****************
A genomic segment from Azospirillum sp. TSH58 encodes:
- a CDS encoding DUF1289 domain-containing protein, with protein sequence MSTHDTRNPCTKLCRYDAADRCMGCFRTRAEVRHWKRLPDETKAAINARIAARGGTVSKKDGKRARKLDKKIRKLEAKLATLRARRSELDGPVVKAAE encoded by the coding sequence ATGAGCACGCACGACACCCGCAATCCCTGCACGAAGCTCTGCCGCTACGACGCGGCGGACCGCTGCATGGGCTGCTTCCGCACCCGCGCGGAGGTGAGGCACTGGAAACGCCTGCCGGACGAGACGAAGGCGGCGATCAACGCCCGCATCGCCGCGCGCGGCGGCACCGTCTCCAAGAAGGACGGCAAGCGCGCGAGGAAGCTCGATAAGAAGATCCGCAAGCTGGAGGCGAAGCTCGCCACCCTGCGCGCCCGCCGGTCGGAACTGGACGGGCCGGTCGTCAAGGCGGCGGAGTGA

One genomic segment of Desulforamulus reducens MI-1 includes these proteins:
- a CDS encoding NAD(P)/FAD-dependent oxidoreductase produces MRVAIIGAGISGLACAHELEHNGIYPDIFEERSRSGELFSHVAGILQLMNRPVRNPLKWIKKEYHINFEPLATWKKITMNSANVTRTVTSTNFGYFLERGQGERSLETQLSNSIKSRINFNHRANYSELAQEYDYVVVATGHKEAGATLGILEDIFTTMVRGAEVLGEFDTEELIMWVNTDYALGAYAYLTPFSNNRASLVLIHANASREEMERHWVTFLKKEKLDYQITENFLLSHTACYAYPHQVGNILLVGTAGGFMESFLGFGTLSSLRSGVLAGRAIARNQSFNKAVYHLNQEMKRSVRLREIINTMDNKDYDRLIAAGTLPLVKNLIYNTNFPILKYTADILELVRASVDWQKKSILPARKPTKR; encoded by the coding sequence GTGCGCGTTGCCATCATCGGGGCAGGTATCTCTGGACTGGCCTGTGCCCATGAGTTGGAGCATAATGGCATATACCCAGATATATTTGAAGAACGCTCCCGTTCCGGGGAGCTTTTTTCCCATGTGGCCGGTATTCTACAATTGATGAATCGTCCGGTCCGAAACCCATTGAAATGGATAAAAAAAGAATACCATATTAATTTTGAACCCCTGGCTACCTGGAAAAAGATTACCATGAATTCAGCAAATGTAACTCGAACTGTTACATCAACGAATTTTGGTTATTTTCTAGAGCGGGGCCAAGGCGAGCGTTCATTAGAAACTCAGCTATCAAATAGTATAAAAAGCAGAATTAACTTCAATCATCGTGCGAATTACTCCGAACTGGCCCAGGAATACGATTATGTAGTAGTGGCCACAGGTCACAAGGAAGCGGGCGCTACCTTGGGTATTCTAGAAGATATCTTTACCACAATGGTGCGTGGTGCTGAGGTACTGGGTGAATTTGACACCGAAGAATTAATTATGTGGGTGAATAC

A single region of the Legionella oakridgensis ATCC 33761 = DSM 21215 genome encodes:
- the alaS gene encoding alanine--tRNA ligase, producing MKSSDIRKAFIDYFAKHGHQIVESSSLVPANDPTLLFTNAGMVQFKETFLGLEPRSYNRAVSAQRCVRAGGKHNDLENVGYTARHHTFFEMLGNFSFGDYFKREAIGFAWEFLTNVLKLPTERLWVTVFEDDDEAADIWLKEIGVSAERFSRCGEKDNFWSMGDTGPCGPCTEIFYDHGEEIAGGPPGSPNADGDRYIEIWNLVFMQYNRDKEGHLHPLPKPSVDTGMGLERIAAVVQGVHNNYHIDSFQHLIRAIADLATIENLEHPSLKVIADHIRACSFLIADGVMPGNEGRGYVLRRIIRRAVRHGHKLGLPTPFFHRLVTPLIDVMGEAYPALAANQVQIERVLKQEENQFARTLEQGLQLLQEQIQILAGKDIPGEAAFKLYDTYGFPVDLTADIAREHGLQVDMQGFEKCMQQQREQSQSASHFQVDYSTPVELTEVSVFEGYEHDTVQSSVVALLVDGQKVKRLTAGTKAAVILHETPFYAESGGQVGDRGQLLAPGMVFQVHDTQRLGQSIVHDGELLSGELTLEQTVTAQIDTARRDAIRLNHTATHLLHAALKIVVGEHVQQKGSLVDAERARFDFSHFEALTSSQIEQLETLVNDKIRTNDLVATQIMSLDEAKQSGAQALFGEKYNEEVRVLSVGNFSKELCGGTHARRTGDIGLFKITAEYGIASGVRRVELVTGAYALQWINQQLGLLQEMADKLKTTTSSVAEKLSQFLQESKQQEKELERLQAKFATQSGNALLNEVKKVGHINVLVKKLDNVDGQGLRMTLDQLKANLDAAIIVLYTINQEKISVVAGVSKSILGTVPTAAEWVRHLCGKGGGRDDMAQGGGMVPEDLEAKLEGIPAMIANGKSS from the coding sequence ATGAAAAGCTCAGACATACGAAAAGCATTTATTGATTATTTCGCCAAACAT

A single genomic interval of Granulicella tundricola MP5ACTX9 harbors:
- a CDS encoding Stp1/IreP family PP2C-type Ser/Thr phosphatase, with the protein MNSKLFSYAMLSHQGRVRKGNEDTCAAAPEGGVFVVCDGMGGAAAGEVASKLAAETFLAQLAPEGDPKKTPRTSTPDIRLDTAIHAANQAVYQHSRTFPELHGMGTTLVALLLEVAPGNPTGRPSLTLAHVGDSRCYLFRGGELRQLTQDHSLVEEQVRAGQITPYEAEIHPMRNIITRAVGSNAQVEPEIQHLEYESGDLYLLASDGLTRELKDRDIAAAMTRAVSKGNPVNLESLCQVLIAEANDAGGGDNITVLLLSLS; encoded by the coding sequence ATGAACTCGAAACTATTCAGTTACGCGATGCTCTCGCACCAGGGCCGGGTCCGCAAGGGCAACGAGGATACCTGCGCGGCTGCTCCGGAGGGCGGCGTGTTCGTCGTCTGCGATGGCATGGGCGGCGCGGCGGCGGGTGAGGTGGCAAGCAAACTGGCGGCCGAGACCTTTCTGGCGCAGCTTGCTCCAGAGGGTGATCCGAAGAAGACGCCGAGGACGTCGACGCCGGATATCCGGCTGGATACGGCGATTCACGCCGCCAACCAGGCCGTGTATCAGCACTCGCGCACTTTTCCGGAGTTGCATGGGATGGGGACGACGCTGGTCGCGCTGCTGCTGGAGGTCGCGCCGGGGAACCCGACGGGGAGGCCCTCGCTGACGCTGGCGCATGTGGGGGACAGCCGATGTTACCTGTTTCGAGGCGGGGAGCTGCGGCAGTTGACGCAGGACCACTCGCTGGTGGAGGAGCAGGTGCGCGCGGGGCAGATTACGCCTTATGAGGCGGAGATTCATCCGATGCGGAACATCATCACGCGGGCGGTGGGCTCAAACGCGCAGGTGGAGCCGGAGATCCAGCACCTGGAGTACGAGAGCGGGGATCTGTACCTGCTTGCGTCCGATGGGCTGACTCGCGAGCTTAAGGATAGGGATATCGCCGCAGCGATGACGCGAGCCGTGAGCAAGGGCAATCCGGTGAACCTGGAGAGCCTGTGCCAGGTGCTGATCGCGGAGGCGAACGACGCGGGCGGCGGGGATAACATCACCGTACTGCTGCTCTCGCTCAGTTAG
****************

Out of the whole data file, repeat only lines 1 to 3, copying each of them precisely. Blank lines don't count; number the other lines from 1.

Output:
A genomic segment from Azospirillum sp. TSH58 encodes:
- a CDS encoding DUF1289 domain-containing protein, with protein sequence MSTHDTRNPCTKLCRYDAADRCMGCFRTRAEVRHWKRLPDETKAAINARIAARGGTVSKKDGKRARKLDKKIRKLEAKLATLRARRSELDGPVVKAAE encoded by the coding sequence ATGAGCACGCACGACACCCGCAATCCCTGCACGAAGCTCTGCCGCTACGACGCGGCGGACCGCTGCATGGGCTGCTTCCGCACCCGCGCGGAGGTGAGGCACTGGAAACGCCTGCCGGACGAGACGAAGGCGGCGATCAACGCCCGCATCGCCGCGCGCGGCGGCACCGTCTCCAAGAAGGACGGCAAGCGCGCGAGGAAGCTCGATAAGAAGATCCGCAAGCTGGAGGCGAAGCTCGCCACCCTGCGCGCCCGCCGGTCGGAACTGGACGGGCCGGTCGTCAAGGCGGCGGAGTGA

One genomic segment of Desulforamulus reducens MI-1 includes these proteins: